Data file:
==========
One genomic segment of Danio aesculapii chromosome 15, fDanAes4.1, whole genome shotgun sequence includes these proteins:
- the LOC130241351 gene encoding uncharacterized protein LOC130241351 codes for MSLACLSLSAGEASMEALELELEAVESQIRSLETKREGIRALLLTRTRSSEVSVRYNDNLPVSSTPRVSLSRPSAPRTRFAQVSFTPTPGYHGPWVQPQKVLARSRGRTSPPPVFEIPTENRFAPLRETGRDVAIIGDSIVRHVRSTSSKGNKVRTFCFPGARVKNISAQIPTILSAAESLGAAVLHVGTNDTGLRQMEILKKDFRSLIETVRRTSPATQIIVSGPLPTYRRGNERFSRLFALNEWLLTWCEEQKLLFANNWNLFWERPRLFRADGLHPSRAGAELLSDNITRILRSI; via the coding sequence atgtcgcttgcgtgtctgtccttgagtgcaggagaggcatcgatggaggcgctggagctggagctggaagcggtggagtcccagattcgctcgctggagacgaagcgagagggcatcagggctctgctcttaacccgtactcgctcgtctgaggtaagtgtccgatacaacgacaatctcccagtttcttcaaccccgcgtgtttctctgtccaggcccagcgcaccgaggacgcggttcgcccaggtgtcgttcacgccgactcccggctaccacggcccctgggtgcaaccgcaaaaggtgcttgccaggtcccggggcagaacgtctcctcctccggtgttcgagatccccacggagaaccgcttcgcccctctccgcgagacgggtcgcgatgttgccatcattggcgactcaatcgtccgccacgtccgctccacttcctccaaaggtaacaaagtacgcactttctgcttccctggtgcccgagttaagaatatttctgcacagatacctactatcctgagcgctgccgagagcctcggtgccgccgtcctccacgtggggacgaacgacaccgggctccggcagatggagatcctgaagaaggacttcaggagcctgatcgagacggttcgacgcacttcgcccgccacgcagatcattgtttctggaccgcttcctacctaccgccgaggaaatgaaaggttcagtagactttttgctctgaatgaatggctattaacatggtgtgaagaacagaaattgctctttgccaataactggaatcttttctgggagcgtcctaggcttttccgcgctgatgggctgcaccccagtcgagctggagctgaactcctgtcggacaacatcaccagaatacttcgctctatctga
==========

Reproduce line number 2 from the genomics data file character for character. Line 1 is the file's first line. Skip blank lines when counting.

- the LOC130241351 gene encoding uncharacterized protein LOC130241351 codes for MSLACLSLSAGEASMEALELELEAVESQIRSLETKREGIRALLLTRTRSSEVSVRYNDNLPVSSTPRVSLSRPSAPRTRFAQVSFTPTPGYHGPWVQPQKVLARSRGRTSPPPVFEIPTENRFAPLRETGRDVAIIGDSIVRHVRSTSSKGNKVRTFCFPGARVKNISAQIPTILSAAESLGAAVLHVGTNDTGLRQMEILKKDFRSLIETVRRTSPATQIIVSGPLPTYRRGNERFSRLFALNEWLLTWCEEQKLLFANNWNLFWERPRLFRADGLHPSRAGAELLSDNITRILRSI; via the coding sequence atgtcgcttgcgtgtctgtccttgagtgcaggagaggcatcgatggaggcgctggagctggagctggaagcggtggagtcccagattcgctcgctggagacgaagcgagagggcatcagggctctgctcttaacccgtactcgctcgtctgaggtaagtgtccgatacaacgacaatctcccagtttcttcaaccccgcgtgtttctctgtccaggcccagcgcaccgaggacgcggttcgcccaggtgtcgttcacgccgactcccggctaccacggcccctgggtgcaaccgcaaaaggtgcttgccaggtcccggggcagaacgtctcctcctccggtgttcgagatccccacggagaaccgcttcgcccctctccgcgagacgggtcgcgatgttgccatcattggcgactcaatcgtccgccacgtccgctccacttcctccaaaggtaacaaagtacgcactttctgcttccctggtgcccgagttaagaatatttctgcacagatacctactatcctgagcgctgccgagagcctcggtgccgccgtcctccacgtggggacgaacgacaccgggctccggcagatggagatcctgaagaaggacttcaggagcctgatcgagacggttcgacgcacttcgcccgccacgcagatcattgtttctggaccgcttcctacctaccgccgaggaaatgaaaggttcagtagactttttgctctgaatgaatggctattaacatggtgtgaagaacagaaattgctctttgccaataactggaatcttttctgggagcgtcctaggcttttccgcgctgatgggctgcaccccagtcgagctggagctgaactcctgtcggacaacatcaccagaatacttcgctctatctga